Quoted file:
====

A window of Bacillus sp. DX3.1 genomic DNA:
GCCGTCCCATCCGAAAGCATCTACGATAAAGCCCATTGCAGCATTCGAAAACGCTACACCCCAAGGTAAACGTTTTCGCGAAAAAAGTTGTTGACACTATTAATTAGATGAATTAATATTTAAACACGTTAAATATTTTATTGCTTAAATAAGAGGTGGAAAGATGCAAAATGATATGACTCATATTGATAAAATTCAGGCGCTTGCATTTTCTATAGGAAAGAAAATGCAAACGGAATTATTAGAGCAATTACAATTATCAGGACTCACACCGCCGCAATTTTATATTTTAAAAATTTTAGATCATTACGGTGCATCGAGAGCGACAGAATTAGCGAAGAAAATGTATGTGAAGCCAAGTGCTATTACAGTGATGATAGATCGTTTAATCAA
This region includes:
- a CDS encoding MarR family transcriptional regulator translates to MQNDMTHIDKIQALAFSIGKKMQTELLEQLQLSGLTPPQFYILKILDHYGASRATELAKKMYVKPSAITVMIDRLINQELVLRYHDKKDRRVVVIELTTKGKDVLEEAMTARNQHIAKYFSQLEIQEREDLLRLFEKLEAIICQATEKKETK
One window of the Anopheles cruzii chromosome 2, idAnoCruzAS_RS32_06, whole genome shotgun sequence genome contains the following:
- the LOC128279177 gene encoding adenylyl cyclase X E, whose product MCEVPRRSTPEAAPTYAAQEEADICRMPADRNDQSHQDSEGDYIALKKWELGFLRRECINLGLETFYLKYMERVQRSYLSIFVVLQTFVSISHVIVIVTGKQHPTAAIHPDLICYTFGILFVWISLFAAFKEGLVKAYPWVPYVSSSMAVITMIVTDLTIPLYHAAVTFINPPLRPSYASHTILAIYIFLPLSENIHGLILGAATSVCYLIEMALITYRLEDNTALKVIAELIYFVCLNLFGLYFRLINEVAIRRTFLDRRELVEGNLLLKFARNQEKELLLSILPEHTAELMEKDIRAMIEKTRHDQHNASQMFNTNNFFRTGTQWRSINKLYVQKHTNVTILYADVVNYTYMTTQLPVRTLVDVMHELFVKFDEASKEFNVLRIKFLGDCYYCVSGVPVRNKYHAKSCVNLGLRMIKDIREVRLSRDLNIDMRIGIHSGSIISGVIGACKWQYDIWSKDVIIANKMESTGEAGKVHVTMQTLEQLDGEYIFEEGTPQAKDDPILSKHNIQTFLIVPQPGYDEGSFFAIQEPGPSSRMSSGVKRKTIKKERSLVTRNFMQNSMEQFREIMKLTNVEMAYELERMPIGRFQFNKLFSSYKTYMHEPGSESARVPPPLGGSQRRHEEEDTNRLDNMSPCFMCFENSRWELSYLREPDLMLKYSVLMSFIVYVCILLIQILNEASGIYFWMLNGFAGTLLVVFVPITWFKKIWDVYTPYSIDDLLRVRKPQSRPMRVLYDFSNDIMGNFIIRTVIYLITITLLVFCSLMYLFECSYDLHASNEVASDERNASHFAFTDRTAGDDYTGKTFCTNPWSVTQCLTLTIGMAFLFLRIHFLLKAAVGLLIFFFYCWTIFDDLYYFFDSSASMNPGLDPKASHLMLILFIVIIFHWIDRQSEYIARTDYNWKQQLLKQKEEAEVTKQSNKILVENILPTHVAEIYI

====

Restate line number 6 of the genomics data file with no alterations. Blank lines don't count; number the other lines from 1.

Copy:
- the LOC128279177 gene encoding adenylyl cyclase X E, whose product MCEVPRRSTPEAAPTYAAQEEADICRMPADRNDQSHQDSEGDYIALKKWELGFLRRECINLGLETFYLKYMERVQRSYLSIFVVLQTFVSISHVIVIVTGKQHPTAAIHPDLICYTFGILFVWISLFAAFKEGLVKAYPWVPYVSSSMAVITMIVTDLTIPLYHAAVTFINPPLRPSYASHTILAIYIFLPLSENIHGLILGAATSVCYLIEMALITYRLEDNTALKVIAELIYFVCLNLFGLYFRLINEVAIRRTFLDRRELVEGNLLLKFARNQEKELLLSILPEHTAELMEKDIRAMIEKTRHDQHNASQMFNTNNFFRTGTQWRSINKLYVQKHTNVTILYADVVNYTYMTTQLPVRTLVDVMHELFVKFDEASKEFNVLRIKFLGDCYYCVSGVPVRNKYHAKSCVNLGLRMIKDIREVRLSRDLNIDMRIGIHSGSIISGVIGACKWQYDIWSKDVIIANKMESTGEAGKVHVTMQTLEQLDGEYIFEEGTPQAKDDPILSKHNIQTFLIVPQPGYDEGSFFAIQEPGPSSRMSSGVKRKTIKKERSLVTRNFMQNSMEQFREIMKLTNVEMAYELERMPIGRFQFNKLFSSYKTYMHEPGSESARVPPPLGGSQRRHEEEDTNRLDNMSPCFMCFENSRWELSYLREPDLMLKYSVLMSFIVYVCILLIQILNEASGIYFWMLNGFAGTLLVVFVPITWFKKIWDVYTPYSIDDLLRVRKPQSRPMRVLYDFSNDIMGNFIIRTVIYLITITLLVFCSLMYLFECSYDLHASNEVASDERNASHFAFTDRTAGDDYTGKTFCTNPWSVTQCLTLTIGMAFLFLRIHFLLKAAVGLLIFFFYCWTIFDDLYYFFDSSASMNPGLDPKASHLMLILFIVIIFHWIDRQSEYIARTDYNWKQQLLKQKEEAEVTKQSNKILVENILPTHVAEIYI